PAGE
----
Confessions of a Comic Book Guy is a weekly column by Steve Bennett of Super-Fly Comics and Games in Yellow Springs, Ohio. This week, Bennett offers thoughts on Marvel’s Generations, America, the first comic book convention in Saudi Arabia, World Book Day, and Officer Downe.

Anyone actively hoping when Marvel reset their core characters (Captain America, Tony Stark, Hulk, Thor, etc.) to their original factory settings in this summer’s Generations they’d get rid of their so-called “Legacy” heroes (Ms. Marvel, Moon Girl, Miles Morales/Spider-Man, Jane Foster/Thor, etc.) is in for a disappointment.  As you might expect from a comic called “Generations,” according to “Make Mine Marvel Just Like It Used To Be - And How It Is Now” on Bleeding Cool, both generations of heroes will both be around for the foreseeable future.

Another solid indicator Marvel will be sticking with their diverse new generation of heroes came with last week’s launch of America, Marvel's first “badass queer Latina” superhero.* Written by a young adult novelist Gabby Rivera, you can read an Entertainment Weekly interview with her, “Why Marvel’s America is the superhero people need right now.” The first issue is a little rough in places, but you can definitely see the potential. Plus, it’s hard to not appreciate a comic that gives us another character named “America” punching Hitler in the face.

Of course, Marvel could always cancel the comic after six months and write the whole thing off as a well-intentioned experiment.  It would be hard, given the amount of publicity the title has been garnering, but they could still do it.  Maybe a better indicator Marvel is financially invested in staying their current course came at last month’s gathering of video game executives at the D.I.C.E. (Design, Innovate, Communicate, Entertain) Summit in Las Vegas.   In “Marvel Games declares war on homogeneity” by Colin Campbell on Polygon, Marvel Games’ creative director Bill Rosemann urged game companies to focus on inclusiveness and diversity, and said “Inclusivity and representation reaches out to the world.”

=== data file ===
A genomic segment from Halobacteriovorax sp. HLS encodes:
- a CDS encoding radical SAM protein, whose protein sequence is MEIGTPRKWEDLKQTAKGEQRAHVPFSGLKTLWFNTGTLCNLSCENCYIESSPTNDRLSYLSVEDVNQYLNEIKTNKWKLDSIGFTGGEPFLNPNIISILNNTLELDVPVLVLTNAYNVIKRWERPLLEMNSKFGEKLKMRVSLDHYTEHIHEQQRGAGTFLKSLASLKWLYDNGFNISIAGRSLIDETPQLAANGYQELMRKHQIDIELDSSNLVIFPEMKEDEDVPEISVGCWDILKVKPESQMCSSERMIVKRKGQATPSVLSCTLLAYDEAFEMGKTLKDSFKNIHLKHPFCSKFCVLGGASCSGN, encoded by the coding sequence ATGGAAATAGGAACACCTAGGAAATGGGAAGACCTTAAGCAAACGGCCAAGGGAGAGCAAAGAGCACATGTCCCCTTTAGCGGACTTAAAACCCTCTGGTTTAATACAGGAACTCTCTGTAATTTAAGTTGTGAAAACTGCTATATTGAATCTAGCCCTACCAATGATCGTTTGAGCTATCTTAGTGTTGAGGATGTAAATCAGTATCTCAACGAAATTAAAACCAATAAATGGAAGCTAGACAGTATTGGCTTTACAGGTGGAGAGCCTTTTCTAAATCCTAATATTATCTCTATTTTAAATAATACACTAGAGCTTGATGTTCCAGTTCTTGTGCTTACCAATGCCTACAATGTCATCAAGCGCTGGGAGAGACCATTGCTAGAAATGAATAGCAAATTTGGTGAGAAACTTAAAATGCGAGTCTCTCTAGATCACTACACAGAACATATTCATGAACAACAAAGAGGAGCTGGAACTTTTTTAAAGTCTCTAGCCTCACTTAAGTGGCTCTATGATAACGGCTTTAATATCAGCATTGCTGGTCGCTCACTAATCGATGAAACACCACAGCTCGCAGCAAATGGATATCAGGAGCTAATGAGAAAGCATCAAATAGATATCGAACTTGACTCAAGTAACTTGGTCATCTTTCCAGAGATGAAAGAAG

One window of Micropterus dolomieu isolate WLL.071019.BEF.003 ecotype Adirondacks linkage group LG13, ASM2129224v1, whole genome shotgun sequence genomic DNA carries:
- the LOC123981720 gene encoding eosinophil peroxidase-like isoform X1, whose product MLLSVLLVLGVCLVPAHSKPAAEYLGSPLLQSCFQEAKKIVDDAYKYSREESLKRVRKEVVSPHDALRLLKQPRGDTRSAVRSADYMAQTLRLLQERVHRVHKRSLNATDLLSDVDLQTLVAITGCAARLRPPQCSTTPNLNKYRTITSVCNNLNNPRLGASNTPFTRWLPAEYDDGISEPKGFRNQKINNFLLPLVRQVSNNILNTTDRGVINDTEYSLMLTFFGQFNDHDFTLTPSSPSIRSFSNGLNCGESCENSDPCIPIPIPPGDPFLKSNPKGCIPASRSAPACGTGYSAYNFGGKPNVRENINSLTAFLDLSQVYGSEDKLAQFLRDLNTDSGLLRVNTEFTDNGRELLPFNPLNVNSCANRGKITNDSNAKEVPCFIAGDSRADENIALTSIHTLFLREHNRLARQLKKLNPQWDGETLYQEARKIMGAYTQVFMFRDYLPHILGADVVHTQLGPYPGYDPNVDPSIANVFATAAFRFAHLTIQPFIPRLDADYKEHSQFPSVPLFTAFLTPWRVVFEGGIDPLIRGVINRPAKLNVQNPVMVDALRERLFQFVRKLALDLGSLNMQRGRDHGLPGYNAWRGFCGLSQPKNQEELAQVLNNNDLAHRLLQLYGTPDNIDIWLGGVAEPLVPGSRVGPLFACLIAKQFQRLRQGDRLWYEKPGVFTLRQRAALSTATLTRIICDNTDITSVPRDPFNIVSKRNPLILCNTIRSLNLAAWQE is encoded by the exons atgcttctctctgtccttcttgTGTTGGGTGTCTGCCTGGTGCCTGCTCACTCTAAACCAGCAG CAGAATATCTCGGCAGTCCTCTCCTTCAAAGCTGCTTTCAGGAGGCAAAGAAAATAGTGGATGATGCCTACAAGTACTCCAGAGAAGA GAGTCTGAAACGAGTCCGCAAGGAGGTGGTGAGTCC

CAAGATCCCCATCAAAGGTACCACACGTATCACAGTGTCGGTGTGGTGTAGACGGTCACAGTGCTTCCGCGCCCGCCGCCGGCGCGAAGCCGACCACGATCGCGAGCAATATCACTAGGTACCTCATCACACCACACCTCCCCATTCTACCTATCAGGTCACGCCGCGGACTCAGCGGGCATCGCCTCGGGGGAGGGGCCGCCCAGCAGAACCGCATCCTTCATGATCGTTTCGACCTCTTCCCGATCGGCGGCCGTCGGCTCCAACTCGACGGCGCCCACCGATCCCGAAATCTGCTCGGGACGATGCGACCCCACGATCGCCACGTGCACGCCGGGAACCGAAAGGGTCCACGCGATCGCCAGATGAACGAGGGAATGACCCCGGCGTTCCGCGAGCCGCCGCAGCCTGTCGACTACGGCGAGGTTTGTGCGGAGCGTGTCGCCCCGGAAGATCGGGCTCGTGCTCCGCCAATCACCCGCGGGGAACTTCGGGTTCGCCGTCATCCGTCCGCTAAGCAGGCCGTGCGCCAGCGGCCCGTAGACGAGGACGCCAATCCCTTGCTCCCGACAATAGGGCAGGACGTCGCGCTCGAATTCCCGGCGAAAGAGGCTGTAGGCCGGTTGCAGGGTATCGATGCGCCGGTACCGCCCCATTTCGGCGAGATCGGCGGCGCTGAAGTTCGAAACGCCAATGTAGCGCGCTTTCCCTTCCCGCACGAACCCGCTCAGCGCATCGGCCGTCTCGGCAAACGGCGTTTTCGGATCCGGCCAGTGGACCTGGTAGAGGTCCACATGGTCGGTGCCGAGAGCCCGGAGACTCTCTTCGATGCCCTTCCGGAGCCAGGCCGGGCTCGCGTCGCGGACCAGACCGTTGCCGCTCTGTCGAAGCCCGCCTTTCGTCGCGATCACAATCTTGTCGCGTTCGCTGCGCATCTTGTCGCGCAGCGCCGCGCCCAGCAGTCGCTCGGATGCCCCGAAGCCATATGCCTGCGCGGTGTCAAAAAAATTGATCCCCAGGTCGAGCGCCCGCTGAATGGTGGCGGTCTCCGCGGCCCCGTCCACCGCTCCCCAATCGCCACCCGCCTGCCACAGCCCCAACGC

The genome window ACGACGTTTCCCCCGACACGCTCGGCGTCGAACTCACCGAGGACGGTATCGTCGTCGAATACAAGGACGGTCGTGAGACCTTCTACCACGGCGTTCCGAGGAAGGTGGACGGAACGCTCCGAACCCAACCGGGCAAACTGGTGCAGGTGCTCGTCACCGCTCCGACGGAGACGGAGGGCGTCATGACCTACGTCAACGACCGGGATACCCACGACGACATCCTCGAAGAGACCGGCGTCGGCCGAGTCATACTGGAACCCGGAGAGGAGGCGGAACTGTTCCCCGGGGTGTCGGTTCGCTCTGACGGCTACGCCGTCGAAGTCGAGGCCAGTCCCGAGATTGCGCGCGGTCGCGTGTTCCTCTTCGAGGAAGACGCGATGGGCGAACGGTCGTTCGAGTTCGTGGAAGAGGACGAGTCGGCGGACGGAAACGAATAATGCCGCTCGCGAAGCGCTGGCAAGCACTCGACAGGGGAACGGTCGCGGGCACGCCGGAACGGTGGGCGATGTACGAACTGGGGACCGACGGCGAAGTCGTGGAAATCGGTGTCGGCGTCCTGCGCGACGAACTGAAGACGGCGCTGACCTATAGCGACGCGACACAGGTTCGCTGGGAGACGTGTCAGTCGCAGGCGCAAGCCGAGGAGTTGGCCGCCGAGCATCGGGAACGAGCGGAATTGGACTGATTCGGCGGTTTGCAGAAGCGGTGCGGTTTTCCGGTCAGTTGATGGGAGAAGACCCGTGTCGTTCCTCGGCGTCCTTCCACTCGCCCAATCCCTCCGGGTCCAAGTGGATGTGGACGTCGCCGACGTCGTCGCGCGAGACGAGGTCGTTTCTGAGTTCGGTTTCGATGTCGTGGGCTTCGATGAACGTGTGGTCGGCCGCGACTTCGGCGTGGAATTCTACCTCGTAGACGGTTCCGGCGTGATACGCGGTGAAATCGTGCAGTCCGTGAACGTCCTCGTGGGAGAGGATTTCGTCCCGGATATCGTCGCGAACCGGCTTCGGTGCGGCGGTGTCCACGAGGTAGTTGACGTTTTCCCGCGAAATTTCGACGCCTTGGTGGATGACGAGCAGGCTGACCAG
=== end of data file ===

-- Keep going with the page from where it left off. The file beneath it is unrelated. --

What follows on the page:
Comic book conventions are springing up all over the world, sometimes in the least likely of places. You can find them in locations as varied as London, Moscow, Delhi, Sydney, Dubai, and now Jeddah in Saudi Arabia. Last month, not only did the Kingdom of Saudi Arabia hold its first comic book convention, the three-day event was officially sanctioned by the Saudi General Entertainment Authority.  And if a comic con doesn’t seem like a good fit with the austere form of Islam practiced there, it helps to know it’s part of “Vision 2030”, a collection of social and economic reforms which has included public festivals, comedy shows and concerts. 

Given the strict gender segregation the kingdom observes, you might wonder exactly how a comic book convention would work there.  There were separate entrances for men and women, and women wore abayas, the traditional full-length sleeveless outer garment, over their costumes (a woman’s-only tent was available for those who wanted to cosplay).  But, surprisingly, the sexes weren’t kept separate at the con.  Naturally, there were “Those Who Opposed” it, with some Imams declaring on Twitter the convention “violates human nature.”  As a regular convention-goer, I’m qualified to put that on my resume under “special skills.”  But 20,000 Saudis attended, and from the photographic evidence online, they seemed to have had a good time.